Tu sais comment hors son pays alla, Et que parents et amis laissa la; Mais tu sais quel traitement elle a En terre etrange! Renee was to suffer a pain still greater than that caused by the dismissal ‘beyond the mountains’ of her friends from France. That iniquitous institution, decorated with the name of the Holy Office , which was destined a little later to make thousands of martyrs in Spain, the Netherlands, and other countries, desired for the moment to strike the teacher who had excited the greatest terror and hatred at Rome. The Inquisition had discovered Calvin’s residence. His name and his crime were inscribed in the black-book of that cruel institution. Heresy was flourishing at the court of Este; the chief culprit was pointed out, and if the others were allowed to depart, he at least must be punished.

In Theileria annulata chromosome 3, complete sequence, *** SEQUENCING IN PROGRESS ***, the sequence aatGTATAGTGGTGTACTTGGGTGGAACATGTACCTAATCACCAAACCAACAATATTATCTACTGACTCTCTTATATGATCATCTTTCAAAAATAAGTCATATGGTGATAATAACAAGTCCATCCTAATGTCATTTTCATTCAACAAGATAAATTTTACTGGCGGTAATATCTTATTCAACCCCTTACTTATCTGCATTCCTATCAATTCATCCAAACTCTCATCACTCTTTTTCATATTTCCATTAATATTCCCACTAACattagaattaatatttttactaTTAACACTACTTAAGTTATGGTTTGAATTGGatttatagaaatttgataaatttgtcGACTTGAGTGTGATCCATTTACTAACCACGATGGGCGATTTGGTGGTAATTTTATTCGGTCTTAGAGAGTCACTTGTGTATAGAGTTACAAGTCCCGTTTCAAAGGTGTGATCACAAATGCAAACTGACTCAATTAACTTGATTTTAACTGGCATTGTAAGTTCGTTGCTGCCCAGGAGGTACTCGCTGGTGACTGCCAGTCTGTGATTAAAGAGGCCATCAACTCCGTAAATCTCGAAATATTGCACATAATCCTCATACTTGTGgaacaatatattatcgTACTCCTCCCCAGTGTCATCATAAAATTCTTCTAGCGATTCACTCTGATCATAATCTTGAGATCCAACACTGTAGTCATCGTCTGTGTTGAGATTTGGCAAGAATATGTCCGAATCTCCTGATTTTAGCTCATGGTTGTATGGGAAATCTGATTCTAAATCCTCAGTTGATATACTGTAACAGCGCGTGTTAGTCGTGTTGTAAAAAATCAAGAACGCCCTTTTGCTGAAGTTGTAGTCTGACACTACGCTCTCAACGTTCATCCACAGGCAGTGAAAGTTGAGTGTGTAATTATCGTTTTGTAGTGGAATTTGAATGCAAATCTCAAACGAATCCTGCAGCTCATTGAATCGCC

Calvin, forewarned of what was going on, was at the palace Del Magistrato, where he and Du Tillet lived, and was hurriedly getting ready for his departure, when the agents of the inquisitors, who were on the watch, arrived, seized the ‘pestiferous disturber,’ and dragged him away a prisoner. It was not their intention to leave him in a place where the evangelical doctor possessed many influential friends. They determined to have him tried at Bologna, a city in the States of the Pope, not far distant from Ferrara, where they would be entirely the masters. The young Frenchman was therefore placed in the charge of some familiars of the Holy Office, and guarded by them was to proceed to that ancient city which boasted of possessing within its walls the ashes of St. Dominick, the founder of the Inquisition.